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Are ghost-type Pokemon formerly Pokemon of other types that have come back as ghosts, or were they born as ghosts?

The fact that they can breed with other ghosts in the daycare center and have ghost eggs would imply that they are born as ghosts.

On the other hand, the Pokemon tower in Lavender Town is said to be resting ground of deceased Pokemon, but it is full of mostly ghost Pokemon, although the one ghost that is explicitly stated to be a deceased Pokemon is shown in its original form (rather than as a Gastly or Haunter, for instance).

Given this, my thought would be that ghost-type Pokemon and ghosts of Pokemon are two separate concepts, and that the ghost type is a reflection of their incorporeal nature, rather than an indication that they are deceased former Pokemon.

Is there any official in-game material that definitively answers this question?

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    There's definitely backstory surrounding ghosts/spirits and the afterlife in Pokemon. In the first generation, players have to find the Silph Scope in order to be able to identify the 'Ghost' as Cubone's mother and lay it to rest. Then there's Lampent - who's description reads "The spirits it absorbs fuel its baleful fire. It hangs around hospitals waiting for people to pass on.". However 'Ghosts' and Ghost types are mostly seperate concepts. If you reworded this to focus on the concepts of ghosts in Pokemon instead of 'where do they come from' it may be reopened. I can't guarantee however – Robotnik Mar 13 '14 at 7:44
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    Oh, and I forgot Yanmask!: "Each of them carries a mask that used to be its face when it was human. Sometimes they look at it and cry.". Freaky Nintendo. Just freaky. – Robotnik Mar 13 '14 at 7:45
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Are all Ghost-type Pokémon the ghosts of Pokémon? Certainly not. Best way to sleuth this out is simply to read Pokédex entries on Bulbapedia (reading them all in-game would require about a dozen games):

Gastly:

Born from gases, anyone would faint if engulfed by its gaseous body, which contains poison.

Yamask:

Each of them carries a mask that used to be its face when it was human. Sometimes they look at it and cry.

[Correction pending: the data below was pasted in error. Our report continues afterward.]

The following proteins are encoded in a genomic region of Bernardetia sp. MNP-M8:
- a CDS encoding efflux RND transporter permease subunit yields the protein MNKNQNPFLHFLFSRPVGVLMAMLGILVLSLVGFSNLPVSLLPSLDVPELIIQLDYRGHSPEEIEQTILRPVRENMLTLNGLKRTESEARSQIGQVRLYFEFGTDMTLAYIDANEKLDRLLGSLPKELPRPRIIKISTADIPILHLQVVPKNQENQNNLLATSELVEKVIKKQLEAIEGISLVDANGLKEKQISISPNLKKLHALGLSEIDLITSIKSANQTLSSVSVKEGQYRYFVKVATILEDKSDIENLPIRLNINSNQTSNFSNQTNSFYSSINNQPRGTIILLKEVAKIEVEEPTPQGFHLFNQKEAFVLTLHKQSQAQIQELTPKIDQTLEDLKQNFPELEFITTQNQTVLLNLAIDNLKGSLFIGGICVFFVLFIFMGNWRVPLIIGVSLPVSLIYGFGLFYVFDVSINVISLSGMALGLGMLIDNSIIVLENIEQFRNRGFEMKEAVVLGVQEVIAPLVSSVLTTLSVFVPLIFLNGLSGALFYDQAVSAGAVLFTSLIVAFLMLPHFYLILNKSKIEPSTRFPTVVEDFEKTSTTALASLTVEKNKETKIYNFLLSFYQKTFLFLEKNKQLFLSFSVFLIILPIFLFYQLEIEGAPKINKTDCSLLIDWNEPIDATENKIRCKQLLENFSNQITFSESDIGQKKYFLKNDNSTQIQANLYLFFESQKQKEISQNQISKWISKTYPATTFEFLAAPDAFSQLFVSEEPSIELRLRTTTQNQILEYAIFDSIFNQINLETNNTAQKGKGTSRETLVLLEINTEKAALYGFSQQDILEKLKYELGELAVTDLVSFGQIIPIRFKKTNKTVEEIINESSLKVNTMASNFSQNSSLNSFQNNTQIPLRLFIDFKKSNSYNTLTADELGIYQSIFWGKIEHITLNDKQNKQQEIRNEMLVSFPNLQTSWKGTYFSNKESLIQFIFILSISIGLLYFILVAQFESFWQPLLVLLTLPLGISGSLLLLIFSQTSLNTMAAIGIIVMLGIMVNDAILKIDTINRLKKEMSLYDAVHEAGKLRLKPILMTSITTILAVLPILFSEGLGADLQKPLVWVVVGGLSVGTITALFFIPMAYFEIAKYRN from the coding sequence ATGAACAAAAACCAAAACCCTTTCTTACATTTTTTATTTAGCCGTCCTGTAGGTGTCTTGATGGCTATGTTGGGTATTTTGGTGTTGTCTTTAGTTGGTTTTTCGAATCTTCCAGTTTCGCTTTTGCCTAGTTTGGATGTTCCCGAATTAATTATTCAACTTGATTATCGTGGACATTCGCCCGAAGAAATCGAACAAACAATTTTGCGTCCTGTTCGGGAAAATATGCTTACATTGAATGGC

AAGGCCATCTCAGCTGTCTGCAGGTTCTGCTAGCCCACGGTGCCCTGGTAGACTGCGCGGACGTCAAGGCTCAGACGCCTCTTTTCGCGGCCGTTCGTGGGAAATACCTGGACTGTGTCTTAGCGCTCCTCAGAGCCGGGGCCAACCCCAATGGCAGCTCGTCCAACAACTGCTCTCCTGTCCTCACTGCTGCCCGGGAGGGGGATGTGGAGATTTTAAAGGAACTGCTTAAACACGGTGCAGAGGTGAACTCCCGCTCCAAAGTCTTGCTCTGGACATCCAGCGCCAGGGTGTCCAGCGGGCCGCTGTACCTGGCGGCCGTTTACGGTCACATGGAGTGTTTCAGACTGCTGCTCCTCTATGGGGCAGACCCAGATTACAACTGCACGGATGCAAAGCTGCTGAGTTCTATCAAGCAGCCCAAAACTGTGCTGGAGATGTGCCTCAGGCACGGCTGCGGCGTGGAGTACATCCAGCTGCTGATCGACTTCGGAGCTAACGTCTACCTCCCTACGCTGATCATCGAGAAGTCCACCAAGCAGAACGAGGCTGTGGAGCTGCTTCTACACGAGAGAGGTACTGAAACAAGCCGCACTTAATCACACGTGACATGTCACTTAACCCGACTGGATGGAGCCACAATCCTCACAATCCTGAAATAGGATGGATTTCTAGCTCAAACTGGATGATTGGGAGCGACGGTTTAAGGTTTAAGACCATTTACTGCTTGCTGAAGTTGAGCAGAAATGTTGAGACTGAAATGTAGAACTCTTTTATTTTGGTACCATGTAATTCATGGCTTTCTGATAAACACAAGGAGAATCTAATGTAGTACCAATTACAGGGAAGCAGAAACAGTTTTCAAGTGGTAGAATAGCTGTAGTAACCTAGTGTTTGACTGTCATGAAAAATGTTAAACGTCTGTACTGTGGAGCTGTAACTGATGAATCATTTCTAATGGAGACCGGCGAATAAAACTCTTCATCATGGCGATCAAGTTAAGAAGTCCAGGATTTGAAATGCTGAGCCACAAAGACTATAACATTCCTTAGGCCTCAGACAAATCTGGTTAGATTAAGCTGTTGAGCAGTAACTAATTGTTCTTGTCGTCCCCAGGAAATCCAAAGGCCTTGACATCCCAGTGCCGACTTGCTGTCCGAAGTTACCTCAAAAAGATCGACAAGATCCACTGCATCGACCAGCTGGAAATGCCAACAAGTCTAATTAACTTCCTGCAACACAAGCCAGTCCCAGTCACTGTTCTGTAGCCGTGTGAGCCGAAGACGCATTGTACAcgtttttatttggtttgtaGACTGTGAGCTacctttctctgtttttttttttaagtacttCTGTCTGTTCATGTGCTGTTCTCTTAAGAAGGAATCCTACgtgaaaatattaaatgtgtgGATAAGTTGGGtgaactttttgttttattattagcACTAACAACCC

Banette:

A doll that became a Pokémon over its grudge from being junked. It seeks the child that disowned it.

Phantump:

According to old tales, these Pokémon are stumps possessed by the spirits of children who died while lost in the forest.

Ghost-type Pokémon are a collection of beings that are either literal ghosts (Yamask), poltergeists (Banette) or simply unusual beings that have properties similar to ghosts (Gastly). Some, but not all, Ghost types can actually be ghosts of Pokémon though. Drifloon is the only one I've found:

Drifloon:

A Pokémon formed by the spirits of people and Pokémon. It loves damp, humid seasons.

Most Ghost types are simply referred to as being "spirits" that inhabited some sort of object or spontaneously generated some sort of body. "Spirits" is usually left ambiguous, though several entries specifically mention human spirits, and fewer mention Pokémon spirits. And many simply have no explanation for their existence (Duskull and Misdreavus. And Frillish which doesn't even make mention of any ghostly properties at all other than a grim malice).

The anime apparently has a "Ghost World" which is a home to Ghost Pokémon, which is implicitly the one mentioned in Dusknoir's Pokédex entries:

The antenna on its head captures radio waves from the world of spirits that command it to take people there.

  • Spiritomb X/Y entries, and for a different take on mythology Dusknoir – user98085 Mar 20 '14 at 14:03
  • @FEichinger yeah Spiritomb is one of the more generic "spirits" that seems like it could be pokemon or humans. Several entries just mention "a spirit" or "spirits" rather than humans or pokemon. I'd assume the ambiguity is deliberate, since the Yamask, Phantump and Jellicent entries show no compunction against implying the death of humans – Ben Brocka Mar 20 '14 at 14:12

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